A 27-year-old Palestinian woman who was involved in a deadly car crash in the West Bank last month is suspected of negligent homicide, the Kan public broadcaster reported Tuesday.
The young woman was interrogated last week for her role in an accident on Route 60 near the West Bank city of Ariel that killed 6-year-old Matan Tsinman and injured four other family members.
The Palestinian woman was driving the car involved in a head-on collision with the Israeli vehicle. She is suspected of crossing a solid dividing line, deviating from her lane, reckless driving and subsequently causing death by negligence.
She was released on bail, the report said.
Tsinman’s mother Rivka, who was driving when the collision happened, was moderately injured. Three other of her children who were in the car at the time were also injured in the incident.
She has insisted that the Palestinian car deliberately swerved into her lane andthat the crash constituted a terror attack.
“I slowed down, but the Palestinian vehicle sped up. I realized that it was going to hit me head-on and I was unable to stop. The collision was at enormous speed,” she said at the time.
“My little son was murdered. It was a deliberate crash, an attack, they wanted to hurt me. I saw what happened, I was fully conscious. I ask that they open an investigation into the matter. It was a terrorist attack,” she said.
There has been no indication from security services that they believe the collision was a terror attack.
Following the incident, Religious Zionism leader MK Bezalel Smotrich, who has previously served as transportation minister, blamed the accident on the poor condition of roads in the West Bank and on what he called “the culture of Arab driving.”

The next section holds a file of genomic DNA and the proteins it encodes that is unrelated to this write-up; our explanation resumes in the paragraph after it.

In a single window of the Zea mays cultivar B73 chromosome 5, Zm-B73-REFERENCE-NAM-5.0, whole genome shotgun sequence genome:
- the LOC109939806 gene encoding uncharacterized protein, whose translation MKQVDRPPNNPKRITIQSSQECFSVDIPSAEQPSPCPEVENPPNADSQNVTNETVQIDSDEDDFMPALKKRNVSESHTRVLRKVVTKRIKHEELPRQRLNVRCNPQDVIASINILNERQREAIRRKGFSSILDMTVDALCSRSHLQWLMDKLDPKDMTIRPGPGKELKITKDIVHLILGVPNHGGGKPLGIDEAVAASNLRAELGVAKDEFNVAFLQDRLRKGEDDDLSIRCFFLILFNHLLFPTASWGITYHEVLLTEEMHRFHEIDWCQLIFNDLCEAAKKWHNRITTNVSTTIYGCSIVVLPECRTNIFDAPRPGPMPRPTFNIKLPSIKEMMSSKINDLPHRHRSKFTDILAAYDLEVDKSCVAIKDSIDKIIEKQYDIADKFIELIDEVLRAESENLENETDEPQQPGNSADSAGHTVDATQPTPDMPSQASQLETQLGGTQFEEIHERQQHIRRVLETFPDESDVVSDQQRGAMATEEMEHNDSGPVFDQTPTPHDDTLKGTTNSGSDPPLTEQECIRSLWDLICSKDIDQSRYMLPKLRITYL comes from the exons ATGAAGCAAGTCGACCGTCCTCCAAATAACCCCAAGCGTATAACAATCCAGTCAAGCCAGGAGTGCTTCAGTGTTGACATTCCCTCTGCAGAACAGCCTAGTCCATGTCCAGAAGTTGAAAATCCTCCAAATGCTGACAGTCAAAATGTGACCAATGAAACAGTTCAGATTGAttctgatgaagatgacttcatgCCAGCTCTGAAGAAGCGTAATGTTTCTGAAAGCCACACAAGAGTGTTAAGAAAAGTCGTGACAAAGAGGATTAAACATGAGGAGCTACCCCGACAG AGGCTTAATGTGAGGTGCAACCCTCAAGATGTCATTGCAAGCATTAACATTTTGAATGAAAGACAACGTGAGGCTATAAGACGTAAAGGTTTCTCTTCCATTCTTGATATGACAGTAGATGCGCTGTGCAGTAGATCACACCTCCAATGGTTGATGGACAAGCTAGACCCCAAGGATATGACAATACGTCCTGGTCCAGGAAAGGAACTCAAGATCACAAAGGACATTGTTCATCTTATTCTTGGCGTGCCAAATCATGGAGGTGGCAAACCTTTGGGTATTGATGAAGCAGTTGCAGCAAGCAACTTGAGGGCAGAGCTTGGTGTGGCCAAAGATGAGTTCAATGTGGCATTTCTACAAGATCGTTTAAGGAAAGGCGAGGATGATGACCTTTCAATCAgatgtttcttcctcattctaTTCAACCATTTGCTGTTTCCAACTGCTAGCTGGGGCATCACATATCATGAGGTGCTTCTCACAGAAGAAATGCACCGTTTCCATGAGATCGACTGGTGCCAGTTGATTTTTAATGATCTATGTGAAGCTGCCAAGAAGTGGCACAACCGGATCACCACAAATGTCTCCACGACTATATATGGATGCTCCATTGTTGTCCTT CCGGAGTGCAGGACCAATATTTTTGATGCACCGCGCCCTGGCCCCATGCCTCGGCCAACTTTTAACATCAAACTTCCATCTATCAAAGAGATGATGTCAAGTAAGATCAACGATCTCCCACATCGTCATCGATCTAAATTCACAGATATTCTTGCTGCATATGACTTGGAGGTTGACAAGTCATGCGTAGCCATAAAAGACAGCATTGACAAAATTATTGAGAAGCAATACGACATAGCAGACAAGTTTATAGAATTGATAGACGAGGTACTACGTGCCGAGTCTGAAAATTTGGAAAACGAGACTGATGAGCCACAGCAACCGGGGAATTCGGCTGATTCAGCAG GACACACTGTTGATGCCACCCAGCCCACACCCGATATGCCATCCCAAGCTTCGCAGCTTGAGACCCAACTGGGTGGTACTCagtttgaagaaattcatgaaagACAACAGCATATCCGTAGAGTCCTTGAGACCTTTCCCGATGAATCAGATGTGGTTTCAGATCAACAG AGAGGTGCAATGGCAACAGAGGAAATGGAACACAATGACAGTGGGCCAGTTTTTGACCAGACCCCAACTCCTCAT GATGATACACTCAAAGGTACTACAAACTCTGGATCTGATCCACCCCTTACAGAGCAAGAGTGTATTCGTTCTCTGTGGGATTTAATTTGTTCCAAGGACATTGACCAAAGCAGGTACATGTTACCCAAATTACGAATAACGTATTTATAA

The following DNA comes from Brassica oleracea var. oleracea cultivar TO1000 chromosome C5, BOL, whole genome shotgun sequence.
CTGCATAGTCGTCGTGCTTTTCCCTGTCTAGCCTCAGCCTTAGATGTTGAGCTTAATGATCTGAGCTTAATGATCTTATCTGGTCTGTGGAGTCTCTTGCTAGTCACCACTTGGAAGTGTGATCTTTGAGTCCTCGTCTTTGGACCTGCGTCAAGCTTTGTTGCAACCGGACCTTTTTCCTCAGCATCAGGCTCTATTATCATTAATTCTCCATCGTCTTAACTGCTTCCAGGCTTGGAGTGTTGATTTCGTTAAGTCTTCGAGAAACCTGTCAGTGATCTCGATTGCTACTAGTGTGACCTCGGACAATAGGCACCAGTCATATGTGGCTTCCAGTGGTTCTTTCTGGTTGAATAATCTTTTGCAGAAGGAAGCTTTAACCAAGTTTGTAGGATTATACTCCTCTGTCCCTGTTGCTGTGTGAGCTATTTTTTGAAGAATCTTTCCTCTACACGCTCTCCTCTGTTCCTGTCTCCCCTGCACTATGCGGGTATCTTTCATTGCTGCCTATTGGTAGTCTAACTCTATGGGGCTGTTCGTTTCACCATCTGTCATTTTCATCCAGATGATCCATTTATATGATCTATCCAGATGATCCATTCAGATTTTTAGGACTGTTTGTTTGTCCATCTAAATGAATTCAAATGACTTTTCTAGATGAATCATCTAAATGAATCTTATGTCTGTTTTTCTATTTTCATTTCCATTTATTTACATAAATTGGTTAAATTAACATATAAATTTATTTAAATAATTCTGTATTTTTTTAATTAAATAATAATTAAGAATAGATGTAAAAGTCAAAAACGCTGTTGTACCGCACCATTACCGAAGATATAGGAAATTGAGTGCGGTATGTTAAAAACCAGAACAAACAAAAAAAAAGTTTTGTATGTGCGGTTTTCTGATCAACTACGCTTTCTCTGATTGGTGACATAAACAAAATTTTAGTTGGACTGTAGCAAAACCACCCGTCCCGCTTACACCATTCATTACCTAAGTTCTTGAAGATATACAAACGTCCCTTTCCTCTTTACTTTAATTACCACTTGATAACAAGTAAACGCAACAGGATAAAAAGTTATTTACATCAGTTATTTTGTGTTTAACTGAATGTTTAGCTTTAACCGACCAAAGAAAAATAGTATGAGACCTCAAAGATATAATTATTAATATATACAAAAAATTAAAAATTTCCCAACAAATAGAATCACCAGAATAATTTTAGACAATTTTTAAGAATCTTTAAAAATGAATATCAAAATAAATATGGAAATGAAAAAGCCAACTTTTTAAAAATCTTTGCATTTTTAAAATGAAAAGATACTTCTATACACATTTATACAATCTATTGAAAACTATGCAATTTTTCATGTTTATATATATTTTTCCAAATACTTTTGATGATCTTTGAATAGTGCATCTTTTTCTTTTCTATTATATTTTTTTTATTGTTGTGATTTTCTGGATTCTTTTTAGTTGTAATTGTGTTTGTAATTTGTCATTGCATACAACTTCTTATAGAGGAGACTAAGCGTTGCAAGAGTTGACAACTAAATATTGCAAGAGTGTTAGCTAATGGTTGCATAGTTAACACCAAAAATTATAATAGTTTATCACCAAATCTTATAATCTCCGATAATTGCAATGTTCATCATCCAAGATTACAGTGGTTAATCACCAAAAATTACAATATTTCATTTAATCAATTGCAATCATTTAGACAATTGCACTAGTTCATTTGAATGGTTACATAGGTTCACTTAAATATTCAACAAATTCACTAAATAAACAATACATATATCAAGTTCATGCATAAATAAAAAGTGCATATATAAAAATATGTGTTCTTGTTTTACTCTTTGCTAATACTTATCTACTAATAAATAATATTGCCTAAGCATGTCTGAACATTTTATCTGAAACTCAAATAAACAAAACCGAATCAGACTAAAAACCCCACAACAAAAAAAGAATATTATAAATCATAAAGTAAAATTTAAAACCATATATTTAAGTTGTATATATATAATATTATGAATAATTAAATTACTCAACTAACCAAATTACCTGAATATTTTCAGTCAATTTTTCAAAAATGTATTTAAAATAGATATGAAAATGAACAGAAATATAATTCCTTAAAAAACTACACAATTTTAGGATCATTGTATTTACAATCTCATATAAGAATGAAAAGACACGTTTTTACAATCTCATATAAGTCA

A report published in June by the Knesset’s Research and Information Center and cited by the Ynet news site showed that deadly car accidents were more likely to take place in the West Bank and involve Palestinian drivers. Among car accidents involving only Israeli drivers, five percent were deadly, compared with 14% when the drivers were Palestinian. The national average is 3%.
A state comptroller report published in May indicated that one possible reason for the trend is the lack of official supervision of Palestinian vehicles. In the West Bank, car inspection tests are conducted privately, without any official body overlooking the process.
This means that the only supervision of Palestinian vehicles’ safety systems is done at checkpoints.
According to the Or Yarok road safety lobby group, 180 people have been killed on Israel’s roads since the beginning of the year. That compares with 178 during the same period in 2021.
Last year, 361 people died on Israel’s roads, according to the National Road Safety Authority.